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Author Topic: What does June say about October?  (Read 2280 times)

matlock2008

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Re: What does June say about October?
« Reply #30 on: June 16, 2005, 06:38:42 PM »
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I disagree that the games are becoming less difficult...For example, those who had the Experimental Games section will tell you that the last game was a female dog.

Compared with the October and June 2004 tests, as well as many prep tests I've done, I believe games are getting easier.  It's nonsense that the games section is becoming more difficult to fight prepclasses.  IMO, games are easier to teach than LR or reading comprehension.  Someone who has never practiced a games section will do much worse on his initial section than would a LR virgin--the LR is more similar to ACT, SAT, and regular thinking.  Thus, the games section is a poor candidate to 'combat' prep classes.  The prepped students will ALWAYS vastly outperform nonprepclass people on games.  The better method to equalize the field, which I believe is exactly what the ETS staff is doing, would be to makes reading and LR sections more difficult, both in length and material.  As an instructor, I'm sure you'd agree that speed is a difficult thing to teach (27 reading questions?).

Also, a game's presence in the experimental section is no guarantee that it will make it to a real test--it's merely a trial.  And, hey, there still is going to be a tough game on every test...but there are going to be 2-3 cupcakes.   




lawstudent3

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Re: What does June say about October?
« Reply #31 on: June 16, 2005, 09:33:27 PM »
That they're making games easier to combat test prep makes perfect sense.  Think of it this way:  when Tiger Woods started playing, many courses started to make the course longer to "Tiger-proof" it.  All this did was give him a GREATER advantage than he had before.  If they made the course shorter, that's the only way to level the field -- hence they are making games somewhat easier.

Amanda H.

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Re: What does June say about October?
« Reply #32 on: June 17, 2005, 02:27:28 AM »
That they're making games easier to combat test prep makes perfect sense.  Think of it this way:  when Tiger Woods started playing, many courses started to make the course longer to "Tiger-proof" it.  All this did was give him a GREATER advantage than he had before.  If they made the course shorter, that's the only way to level the field -- hence they are making games somewhat easier.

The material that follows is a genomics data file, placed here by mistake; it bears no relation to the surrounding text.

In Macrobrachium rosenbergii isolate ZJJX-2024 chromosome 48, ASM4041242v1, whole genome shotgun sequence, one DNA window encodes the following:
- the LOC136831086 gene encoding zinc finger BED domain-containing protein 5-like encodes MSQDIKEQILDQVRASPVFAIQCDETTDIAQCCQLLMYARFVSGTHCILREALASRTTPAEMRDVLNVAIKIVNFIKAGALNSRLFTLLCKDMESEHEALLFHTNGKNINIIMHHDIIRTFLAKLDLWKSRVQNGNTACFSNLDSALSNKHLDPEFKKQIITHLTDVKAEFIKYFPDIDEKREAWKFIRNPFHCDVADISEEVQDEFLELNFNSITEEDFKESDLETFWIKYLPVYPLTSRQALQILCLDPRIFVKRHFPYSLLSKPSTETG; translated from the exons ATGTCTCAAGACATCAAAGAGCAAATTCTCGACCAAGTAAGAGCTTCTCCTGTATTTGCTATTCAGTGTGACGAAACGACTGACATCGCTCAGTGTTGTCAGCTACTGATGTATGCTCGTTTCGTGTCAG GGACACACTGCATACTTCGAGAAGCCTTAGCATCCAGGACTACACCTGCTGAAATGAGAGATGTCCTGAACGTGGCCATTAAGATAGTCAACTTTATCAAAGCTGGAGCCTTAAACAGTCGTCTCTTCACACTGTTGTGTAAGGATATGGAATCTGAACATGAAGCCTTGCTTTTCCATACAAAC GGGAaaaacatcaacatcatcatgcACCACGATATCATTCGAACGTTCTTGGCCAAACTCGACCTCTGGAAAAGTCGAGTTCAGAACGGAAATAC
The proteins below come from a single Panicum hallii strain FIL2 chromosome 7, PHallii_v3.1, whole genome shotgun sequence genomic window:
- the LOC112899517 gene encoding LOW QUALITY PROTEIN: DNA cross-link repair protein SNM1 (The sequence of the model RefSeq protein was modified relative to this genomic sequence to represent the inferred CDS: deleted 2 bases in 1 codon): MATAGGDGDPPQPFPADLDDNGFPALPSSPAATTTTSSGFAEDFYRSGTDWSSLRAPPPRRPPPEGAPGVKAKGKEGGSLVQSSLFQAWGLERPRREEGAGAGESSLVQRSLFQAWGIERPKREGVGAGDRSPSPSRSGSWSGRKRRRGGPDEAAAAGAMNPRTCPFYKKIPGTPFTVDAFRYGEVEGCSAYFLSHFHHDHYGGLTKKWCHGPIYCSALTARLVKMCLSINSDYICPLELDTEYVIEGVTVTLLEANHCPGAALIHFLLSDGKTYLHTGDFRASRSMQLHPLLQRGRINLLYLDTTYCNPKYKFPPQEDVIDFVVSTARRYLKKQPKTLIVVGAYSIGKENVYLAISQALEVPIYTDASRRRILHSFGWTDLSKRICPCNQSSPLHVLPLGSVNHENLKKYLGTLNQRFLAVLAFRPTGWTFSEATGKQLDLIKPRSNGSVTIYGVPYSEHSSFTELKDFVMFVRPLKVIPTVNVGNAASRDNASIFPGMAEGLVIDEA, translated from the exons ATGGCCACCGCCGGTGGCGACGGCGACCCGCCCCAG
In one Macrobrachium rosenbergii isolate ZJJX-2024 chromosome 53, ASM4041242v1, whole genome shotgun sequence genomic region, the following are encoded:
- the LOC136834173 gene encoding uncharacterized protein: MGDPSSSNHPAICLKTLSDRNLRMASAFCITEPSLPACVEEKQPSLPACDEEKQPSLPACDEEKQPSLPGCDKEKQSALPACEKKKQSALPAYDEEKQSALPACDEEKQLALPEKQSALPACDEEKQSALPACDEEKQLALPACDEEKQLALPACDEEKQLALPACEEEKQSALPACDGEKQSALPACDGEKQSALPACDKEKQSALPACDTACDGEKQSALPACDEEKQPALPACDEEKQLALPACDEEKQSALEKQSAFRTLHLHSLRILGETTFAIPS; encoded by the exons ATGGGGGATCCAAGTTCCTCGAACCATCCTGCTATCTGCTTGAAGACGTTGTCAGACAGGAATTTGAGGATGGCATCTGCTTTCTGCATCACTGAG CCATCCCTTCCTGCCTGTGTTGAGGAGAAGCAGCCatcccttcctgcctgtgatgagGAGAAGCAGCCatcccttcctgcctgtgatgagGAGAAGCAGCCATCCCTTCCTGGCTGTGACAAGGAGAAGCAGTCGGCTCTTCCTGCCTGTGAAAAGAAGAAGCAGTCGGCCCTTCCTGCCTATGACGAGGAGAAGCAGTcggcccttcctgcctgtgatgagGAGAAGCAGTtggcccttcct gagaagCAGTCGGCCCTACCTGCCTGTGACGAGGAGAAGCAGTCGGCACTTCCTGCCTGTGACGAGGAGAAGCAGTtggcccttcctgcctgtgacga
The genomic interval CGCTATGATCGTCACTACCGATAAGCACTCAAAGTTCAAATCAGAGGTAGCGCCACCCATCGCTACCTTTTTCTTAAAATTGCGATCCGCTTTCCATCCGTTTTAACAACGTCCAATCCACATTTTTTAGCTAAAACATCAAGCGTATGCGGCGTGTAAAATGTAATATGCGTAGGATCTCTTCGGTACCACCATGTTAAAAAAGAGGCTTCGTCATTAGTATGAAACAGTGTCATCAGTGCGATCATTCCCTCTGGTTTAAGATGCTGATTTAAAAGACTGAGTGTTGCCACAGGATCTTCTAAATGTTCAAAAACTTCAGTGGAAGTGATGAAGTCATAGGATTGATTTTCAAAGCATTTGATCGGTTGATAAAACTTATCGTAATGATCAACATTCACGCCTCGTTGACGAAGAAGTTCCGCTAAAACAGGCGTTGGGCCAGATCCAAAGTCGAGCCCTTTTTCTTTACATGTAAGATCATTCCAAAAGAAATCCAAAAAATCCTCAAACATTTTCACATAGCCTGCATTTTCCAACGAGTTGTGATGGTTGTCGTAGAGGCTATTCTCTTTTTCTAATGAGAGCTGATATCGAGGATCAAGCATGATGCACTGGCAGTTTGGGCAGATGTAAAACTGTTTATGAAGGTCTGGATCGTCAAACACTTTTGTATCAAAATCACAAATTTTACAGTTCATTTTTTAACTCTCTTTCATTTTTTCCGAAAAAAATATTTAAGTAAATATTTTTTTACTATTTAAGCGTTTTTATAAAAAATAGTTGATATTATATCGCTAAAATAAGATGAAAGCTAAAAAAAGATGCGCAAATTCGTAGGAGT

I disagree.  The best way to combat better prep is to make the game section harder, because then prep will be less of an advantage.  (Everyone, obviously, has a responsibility to prep, and only the truly gifted will be able to really excel.)

If you make it easier, you just make the test an inferior predictor of analytical ability. 

hilljack

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Re: What does June say about October?
« Reply #33 on: June 17, 2005, 04:30:15 AM »
Was not.  I just gave my opinion: worrying about relative difficulty or if games will be one type or another or if RC passages will be 65 lines is pointless and won't help you.  Preparing by reading/taking as much past LSATs as possible and trying to understand the basics of the test will serve you better.  Speculation about other stuff is pointless in my view.  No hijack here, I expect an apology.


There's no way in hell I'm apologizing.

However, I will point out that I was clearly just making a joke based on your name.  That's why I said "hiljack", and not "hijack". 

I've done this on numerous other threads as well, of course.


You went after me with no cause, but you are a future lawyer, so I get it, you want to have no heart, whatever.  The bottom line is that 'just forget about it' is the best advice.

The Dread Pirate Roberts

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Re: What does June say about October?
« Reply #34 on: June 17, 2005, 12:26:45 PM »
That they're making games easier to combat test prep makes perfect sense.  Think of it this way:  when Tiger Woods started playing, many courses started to make the course longer to "Tiger-proof" it.  All this did was give him a GREATER advantage than he had before.  If they made the course shorter, that's the only way to level the field -- hence they are making games somewhat easier.


I disagree.  The best way to combat better prep is to make the game section harder, because then prep will be less of an advantage.  (Everyone, obviously, has a responsibility to prep, and only the truly gifted will be able to really excel.)

If you make it easier, you just make the test an inferior predictor of analytical ability. 

tjking82

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Re: What does June say about October?
« Reply #35 on: June 17, 2005, 12:30:29 PM »
I disagree.  They don't need to decrease the difficulty, they just need to create a unique game or two per section.

Prep classers have no advantage when you give them a pattern game, or a game with no set "category."  Or I should say, no advantage other than actual increased analytical ability, which the LSAT writers WANT to reward.

I hope for the sake of the test itself that they don't dumb this down.